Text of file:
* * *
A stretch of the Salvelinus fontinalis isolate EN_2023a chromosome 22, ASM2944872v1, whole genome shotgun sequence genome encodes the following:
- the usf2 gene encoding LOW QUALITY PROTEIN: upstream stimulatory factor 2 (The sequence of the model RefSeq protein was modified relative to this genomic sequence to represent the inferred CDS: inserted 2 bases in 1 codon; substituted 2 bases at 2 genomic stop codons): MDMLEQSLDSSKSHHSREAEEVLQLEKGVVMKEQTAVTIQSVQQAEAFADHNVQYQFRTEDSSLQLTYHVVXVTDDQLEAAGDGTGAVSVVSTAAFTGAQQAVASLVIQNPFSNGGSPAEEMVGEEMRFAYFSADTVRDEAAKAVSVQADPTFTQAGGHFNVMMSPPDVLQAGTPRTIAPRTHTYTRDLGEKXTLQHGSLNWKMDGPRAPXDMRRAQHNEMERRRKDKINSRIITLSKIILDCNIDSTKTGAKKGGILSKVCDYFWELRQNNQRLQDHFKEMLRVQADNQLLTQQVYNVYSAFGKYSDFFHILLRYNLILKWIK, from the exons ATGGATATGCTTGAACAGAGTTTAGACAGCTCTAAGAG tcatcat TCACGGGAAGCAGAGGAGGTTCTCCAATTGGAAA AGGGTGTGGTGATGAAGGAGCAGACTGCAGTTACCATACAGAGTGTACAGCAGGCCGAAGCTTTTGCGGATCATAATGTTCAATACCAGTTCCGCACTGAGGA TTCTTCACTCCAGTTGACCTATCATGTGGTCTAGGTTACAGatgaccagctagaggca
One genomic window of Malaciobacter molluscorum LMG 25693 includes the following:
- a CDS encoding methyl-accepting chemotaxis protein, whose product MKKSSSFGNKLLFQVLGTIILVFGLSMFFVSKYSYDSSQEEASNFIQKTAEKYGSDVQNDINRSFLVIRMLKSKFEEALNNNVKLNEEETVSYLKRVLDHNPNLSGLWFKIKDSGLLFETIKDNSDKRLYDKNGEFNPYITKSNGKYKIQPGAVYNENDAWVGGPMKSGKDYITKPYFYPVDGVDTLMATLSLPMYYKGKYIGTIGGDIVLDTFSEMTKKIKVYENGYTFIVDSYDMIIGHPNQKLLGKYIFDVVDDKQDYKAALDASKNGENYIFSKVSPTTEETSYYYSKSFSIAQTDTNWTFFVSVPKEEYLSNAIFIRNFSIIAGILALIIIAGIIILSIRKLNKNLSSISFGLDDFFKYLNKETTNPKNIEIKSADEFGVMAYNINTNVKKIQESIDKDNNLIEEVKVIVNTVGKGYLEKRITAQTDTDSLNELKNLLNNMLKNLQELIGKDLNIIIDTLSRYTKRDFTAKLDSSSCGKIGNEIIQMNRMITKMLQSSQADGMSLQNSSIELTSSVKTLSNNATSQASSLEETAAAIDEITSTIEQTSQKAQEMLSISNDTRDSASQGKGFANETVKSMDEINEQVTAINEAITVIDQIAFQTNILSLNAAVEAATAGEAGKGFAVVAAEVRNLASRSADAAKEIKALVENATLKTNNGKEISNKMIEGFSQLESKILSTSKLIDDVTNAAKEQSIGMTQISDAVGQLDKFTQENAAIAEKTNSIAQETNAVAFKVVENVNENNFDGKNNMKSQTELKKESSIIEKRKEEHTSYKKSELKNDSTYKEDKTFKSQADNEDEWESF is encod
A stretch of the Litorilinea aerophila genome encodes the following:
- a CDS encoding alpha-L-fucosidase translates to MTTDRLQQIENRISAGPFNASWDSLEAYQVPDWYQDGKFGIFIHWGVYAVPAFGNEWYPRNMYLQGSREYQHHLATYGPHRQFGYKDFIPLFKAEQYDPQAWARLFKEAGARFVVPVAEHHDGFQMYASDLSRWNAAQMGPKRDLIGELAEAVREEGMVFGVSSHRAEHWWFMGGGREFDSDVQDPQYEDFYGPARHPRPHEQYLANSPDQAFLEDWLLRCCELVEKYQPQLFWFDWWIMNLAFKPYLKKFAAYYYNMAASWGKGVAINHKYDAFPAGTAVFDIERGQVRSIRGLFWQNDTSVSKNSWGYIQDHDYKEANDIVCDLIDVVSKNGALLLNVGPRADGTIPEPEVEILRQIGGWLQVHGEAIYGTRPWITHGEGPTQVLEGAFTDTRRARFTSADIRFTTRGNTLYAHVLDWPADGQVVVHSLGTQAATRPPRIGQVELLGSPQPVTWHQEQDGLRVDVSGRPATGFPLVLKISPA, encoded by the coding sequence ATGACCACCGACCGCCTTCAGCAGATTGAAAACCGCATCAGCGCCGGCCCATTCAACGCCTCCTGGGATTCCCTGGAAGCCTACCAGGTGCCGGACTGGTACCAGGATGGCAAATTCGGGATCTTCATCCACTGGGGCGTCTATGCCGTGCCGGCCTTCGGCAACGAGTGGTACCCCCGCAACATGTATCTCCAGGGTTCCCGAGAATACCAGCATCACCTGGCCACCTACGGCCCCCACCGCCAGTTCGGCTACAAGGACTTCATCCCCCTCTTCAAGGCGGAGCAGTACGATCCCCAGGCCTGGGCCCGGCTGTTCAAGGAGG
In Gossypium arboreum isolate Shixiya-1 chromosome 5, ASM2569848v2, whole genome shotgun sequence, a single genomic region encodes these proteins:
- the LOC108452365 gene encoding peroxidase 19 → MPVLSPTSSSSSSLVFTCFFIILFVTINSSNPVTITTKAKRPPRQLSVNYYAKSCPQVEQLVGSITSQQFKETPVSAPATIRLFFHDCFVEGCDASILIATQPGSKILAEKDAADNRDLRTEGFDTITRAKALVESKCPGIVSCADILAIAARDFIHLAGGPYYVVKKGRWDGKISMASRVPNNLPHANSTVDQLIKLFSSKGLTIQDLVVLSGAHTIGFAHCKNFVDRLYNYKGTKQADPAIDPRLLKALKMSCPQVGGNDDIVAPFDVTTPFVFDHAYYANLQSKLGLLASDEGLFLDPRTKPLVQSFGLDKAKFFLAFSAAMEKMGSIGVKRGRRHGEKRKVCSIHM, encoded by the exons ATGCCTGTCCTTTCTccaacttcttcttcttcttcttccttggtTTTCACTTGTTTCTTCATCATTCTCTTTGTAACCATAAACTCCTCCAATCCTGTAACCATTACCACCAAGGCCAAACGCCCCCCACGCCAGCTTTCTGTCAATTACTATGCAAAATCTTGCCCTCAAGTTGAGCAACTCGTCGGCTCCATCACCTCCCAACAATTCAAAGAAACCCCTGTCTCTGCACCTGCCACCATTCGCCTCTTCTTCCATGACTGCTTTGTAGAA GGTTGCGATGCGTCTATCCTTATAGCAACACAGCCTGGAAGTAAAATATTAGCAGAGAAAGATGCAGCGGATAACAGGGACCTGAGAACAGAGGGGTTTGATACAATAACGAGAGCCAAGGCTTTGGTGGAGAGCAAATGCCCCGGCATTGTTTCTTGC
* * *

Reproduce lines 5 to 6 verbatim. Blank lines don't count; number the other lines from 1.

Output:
A stretch of the Litorilinea aerophila genome encodes the following:
- a CDS encoding alpha-L-fucosidase translates to MTTDRLQQIENRISAGPFNASWDSLEAYQVPDWYQDGKFGIFIHWGVYAVPAFGNEWYPRNMYLQGSREYQHHLATYGPHRQFGYKDFIPLFKAEQYDPQAWARLFKEAGARFVVPVAEHHDGFQMYASDLSRWNAAQMGPKRDLIGELAEAVREEGMVFGVSSHRAEHWWFMGGGREFDSDVQDPQYEDFYGPARHPRPHEQYLANSPDQAFLEDWLLRCCELVEKYQPQLFWFDWWIMNLAFKPYLKKFAAYYYNMAASWGKGVAINHKYDAFPAGTAVFDIERGQVRSIRGLFWQNDTSVSKNSWGYIQDHDYKEANDIVCDLIDVVSKNGALLLNVGPRADGTIPEPEVEILRQIGGWLQVHGEAIYGTRPWITHGEGPTQVLEGAFTDTRRARFTSADIRFTTRGNTLYAHVLDWPADGQVVVHSLGTQAATRPPRIGQVELLGSPQPVTWHQEQDGLRVDVSGRPATGFPLVLKISPA, encoded by the coding sequence ATGACCACCGACCGCCTTCAGCAGATTGAAAACCGCATCAGCGCCGGCCCATTCAACGCCTCCTGGGATTCCCTGGAAGCCTACCAGGTGCCGGACTGGTACCAGGATGGCAAATTCGGGATCTTCATCCACTGGGGCGTCTATGCCGTGCCGGCCTTCGGCAACGAGTGGTACCCCCGCAACATGTATCTCCAGGGTTCCCGAGAATACCAGCATCACCTGGCCACCTACGGCCCCCACCGCCAGTTCGGCTACAAGGACTTCATCCCCCTCTTCAAGGCGGAGCAGTACGATCCCCAGGCCTGGGCCCGGCTGTTCAAGGAGG